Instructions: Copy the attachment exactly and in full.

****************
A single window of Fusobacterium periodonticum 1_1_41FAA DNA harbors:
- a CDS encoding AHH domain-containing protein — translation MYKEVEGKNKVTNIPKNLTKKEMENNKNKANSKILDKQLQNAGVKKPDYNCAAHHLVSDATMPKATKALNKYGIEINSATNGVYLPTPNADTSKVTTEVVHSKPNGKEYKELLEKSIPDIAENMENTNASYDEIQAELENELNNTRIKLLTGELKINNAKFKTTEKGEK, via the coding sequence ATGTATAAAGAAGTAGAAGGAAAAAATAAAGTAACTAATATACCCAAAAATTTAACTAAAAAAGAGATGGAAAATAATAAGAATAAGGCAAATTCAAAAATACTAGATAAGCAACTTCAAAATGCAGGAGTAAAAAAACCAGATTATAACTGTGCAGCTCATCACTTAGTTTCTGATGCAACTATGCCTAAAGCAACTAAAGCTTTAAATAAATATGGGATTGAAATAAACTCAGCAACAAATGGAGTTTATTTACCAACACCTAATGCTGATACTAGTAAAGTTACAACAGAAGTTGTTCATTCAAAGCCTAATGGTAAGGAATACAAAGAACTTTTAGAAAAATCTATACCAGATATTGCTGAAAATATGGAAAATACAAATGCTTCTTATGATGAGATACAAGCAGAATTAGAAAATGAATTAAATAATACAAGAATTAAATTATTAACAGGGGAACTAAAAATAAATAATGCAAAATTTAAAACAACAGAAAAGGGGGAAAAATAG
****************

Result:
A single window of Fusobacterium periodonticum 1_1_41FAA DNA harbors:
- a CDS encoding AHH domain-containing protein — translation MYKEVEGKNKVTNIPKNLTKKEMENNKNKANSKILDKQLQNAGVKKPDYNCAAHHLVSDATMPKATKALNKYGIEINSATNGVYLPTPNADTSKVTTEVVHSKPNGKEYKELLEKSIPDIAENMENTNASYDEIQAELENELNNTRIKLLTGELKINNAKFKTTEKGEK, via the coding sequence ATGTATAAAGAAGTAGAAGGAAAAAATAAAGTAACTAATATACCCAAAAATTTAACTAAAAAAGAGATGGAAAATAATAAGAATAAGGCAAATTCAAAAATACTAGATAAGCAACTTCAAAATGCAGGAGTAAAAAAACCAGATTATAACTGTGCAGCTCATCACTTAGTTTCTGATGCAACTATGCCTAAAGCAACTAAAGCTTTAAATAAATATGGGATTGAAATAAACTCAGCAACAAATGGAGTTTATTTACCAACACCTAATGCTGATACTAGTAAAGTTACAACAGAAGTTGTTCATTCAAAGCCTAATGGTAAGGAATACAAAGAACTTTTAGAAAAATCTATACCAGATATTGCTGAAAATATGGAAAATACAAATGCTTCTTATGATGAGATACAAGCAGAATTAGAAAATGAATTAAATAATACAAGAATTAAATTATTAACAGGGGAACTAAAAATAAATAATGCAAAATTTAAAACAACAGAAAAGGGGGAAAAATAG